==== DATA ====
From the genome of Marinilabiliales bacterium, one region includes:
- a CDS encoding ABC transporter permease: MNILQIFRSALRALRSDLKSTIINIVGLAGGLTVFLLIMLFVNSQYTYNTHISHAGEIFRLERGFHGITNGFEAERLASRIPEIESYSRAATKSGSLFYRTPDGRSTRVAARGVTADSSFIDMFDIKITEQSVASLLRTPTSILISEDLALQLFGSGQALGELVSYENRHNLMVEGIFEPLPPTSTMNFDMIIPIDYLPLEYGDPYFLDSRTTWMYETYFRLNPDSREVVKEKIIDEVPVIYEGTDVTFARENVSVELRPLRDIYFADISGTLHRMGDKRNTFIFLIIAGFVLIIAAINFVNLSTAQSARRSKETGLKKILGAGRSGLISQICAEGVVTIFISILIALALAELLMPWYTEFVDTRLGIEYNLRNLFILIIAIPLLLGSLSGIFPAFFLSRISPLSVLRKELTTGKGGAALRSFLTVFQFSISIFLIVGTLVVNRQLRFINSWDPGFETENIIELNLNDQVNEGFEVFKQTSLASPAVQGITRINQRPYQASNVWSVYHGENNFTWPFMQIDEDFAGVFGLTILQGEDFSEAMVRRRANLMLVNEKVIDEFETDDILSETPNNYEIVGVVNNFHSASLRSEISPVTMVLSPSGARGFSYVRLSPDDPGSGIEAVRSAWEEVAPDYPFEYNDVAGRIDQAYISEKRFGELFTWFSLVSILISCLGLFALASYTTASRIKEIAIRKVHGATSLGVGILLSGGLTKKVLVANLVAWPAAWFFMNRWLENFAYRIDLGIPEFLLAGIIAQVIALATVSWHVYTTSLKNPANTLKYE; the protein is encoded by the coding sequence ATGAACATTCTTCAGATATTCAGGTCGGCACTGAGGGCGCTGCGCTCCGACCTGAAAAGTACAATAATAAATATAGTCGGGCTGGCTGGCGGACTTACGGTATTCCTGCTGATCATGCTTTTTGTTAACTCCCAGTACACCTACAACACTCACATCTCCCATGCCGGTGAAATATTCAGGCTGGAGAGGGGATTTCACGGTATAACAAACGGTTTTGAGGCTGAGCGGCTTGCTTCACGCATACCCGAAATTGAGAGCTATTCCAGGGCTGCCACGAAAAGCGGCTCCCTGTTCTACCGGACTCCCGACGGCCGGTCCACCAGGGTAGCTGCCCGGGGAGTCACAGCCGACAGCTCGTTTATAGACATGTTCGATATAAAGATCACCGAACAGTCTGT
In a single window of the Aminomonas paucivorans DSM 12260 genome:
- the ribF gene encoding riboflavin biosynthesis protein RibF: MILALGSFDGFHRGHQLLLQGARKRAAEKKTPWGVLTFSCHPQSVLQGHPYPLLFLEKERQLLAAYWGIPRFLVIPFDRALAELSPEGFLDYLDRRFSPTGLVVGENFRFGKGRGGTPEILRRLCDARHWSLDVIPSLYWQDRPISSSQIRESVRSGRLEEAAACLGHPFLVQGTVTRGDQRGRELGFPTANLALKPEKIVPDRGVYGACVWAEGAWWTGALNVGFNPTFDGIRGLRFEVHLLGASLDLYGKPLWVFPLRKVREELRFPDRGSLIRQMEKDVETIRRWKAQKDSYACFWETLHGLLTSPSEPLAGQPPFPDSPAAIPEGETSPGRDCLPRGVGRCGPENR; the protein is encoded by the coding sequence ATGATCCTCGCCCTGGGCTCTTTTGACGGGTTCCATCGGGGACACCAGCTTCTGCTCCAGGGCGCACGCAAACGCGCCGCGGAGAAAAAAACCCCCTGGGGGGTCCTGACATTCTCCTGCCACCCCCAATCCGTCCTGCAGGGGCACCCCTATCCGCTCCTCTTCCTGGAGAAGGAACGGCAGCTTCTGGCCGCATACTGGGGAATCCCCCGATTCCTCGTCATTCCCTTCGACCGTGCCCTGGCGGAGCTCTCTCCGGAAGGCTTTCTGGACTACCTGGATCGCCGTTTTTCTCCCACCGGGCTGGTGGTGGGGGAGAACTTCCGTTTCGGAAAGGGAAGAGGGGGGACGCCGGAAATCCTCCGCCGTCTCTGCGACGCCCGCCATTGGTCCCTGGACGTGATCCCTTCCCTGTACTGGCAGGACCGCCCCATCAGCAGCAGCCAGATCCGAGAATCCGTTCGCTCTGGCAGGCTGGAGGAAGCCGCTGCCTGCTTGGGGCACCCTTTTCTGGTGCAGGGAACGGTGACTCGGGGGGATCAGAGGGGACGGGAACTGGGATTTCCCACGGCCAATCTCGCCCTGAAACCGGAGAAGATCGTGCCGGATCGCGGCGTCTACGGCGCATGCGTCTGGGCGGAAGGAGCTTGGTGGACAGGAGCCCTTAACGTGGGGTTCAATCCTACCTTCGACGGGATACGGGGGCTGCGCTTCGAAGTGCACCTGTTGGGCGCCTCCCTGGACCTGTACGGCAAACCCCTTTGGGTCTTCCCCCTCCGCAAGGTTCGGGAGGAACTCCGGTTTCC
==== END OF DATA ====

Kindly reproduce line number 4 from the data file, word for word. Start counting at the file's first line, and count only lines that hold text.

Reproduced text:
- the ribF gene encoding riboflavin biosynthesis protein RibF: MILALGSFDGFHRGHQLLLQGARKRAAEKKTPWGVLTFSCHPQSVLQGHPYPLLFLEKERQLLAAYWGIPRFLVIPFDRALAELSPEGFLDYLDRRFSPTGLVVGENFRFGKGRGGTPEILRRLCDARHWSLDVIPSLYWQDRPISSSQIRESVRSGRLEEAAACLGHPFLVQGTVTRGDQRGRELGFPTANLALKPEKIVPDRGVYGACVWAEGAWWTGALNVGFNPTFDGIRGLRFEVHLLGASLDLYGKPLWVFPLRKVREELRFPDRGSLIRQMEKDVETIRRWKAQKDSYACFWETLHGLLTSPSEPLAGQPPFPDSPAAIPEGETSPGRDCLPRGVGRCGPENR; the protein is encoded by the coding sequence ATGATCCTCGCCCTGGGCTCTTTTGACGGGTTCCATCGGGGACACCAGCTTCTGCTCCAGGGCGCACGCAAACGCGCCGCGGAGAAAAAAACCCCCTGGGGGGTCCTGACATTCTCCTGCCACCCCCAATCCGTCCTGCAGGGGCACCCCTATCCGCTCCTCTTCCTGGAGAAGGAACGGCAGCTTCTGGCCGCATACTGGGGAATCCCCCGATTCCTCGTCATTCCCTTCGACCGTGCCCTGGCGGAGCTCTCTCCGGAAGGCTTTCTGGACTACCTGGATCGCCGTTTTTCTCCCACCGGGCTGGTGGTGGGGGAGAACTTCCGTTTCGGAAAGGGAAGAGGGGGGACGCCGGAAATCCTCCGCCGTCTCTGCGACGCCCGCCATTGGTCCCTGGACGTGATCCCTTCCCTGTACTGGCAGGACCGCCCCATCAGCAGCAGCCAGATCCGAGAATCCGTTCGCTCTGGCAGGCTGGAGGAAGCCGCTGCCTGCTTGGGGCACCCTTTTCTGGTGCAGGGAACGGTGACTCGGGGGGATCAGAGGGGACGGGAACTGGGATTTCCCACGGCCAATCTCGCCCTGAAACCGGAGAAGATCGTGCCGGATCGCGGCGTCTACGGCGCATGCGTCTGGGCGGAAGGAGCTTGGTGGACAGGAGCCCTTAACGTGGGGTTCAATCCTACCTTCGACGGGATACGGGGGCTGCGCTTCGAAGTGCACCTGTTGGGCGCCTCCCTGGACCTGTACGGCAAACCCCTTTGGGTCTTCCCCCTCCGCAAGGTTCGGGAGGAACTCCGGTTTCC